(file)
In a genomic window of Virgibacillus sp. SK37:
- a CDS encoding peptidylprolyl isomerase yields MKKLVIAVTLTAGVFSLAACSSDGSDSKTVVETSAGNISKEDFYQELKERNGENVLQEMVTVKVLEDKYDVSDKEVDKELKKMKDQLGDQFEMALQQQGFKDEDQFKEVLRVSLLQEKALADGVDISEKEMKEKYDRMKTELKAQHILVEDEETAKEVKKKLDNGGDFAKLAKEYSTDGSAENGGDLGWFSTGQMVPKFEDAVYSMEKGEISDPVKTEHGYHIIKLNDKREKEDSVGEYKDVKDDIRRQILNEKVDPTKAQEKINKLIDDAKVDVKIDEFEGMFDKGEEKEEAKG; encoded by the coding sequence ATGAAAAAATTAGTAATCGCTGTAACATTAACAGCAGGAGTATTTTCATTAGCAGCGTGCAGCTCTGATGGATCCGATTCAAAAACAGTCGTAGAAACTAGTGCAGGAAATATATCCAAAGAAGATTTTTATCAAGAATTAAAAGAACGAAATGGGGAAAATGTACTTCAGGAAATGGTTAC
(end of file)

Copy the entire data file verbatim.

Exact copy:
In a genomic window of Virgibacillus sp. SK37:
- a CDS encoding peptidylprolyl isomerase yields MKKLVIAVTLTAGVFSLAACSSDGSDSKTVVETSAGNISKEDFYQELKERNGENVLQEMVTVKVLEDKYDVSDKEVDKELKKMKDQLGDQFEMALQQQGFKDEDQFKEVLRVSLLQEKALADGVDISEKEMKEKYDRMKTELKAQHILVEDEETAKEVKKKLDNGGDFAKLAKEYSTDGSAENGGDLGWFSTGQMVPKFEDAVYSMEKGEISDPVKTEHGYHIIKLNDKREKEDSVGEYKDVKDDIRRQILNEKVDPTKAQEKINKLIDDAKVDVKIDEFEGMFDKGEEKEEAKG; encoded by the coding sequence ATGAAAAAATTAGTAATCGCTGTAACATTAACAGCAGGAGTATTTTCATTAGCAGCGTGCAGCTCTGATGGATCCGATTCAAAAACAGTCGTAGAAACTAGTGCAGGAAATATATCCAAAGAAGATTTTTATCAAGAATTAAAAGAACGAAATGGGGAAAATGTACTTCAGGAAATGGTTAC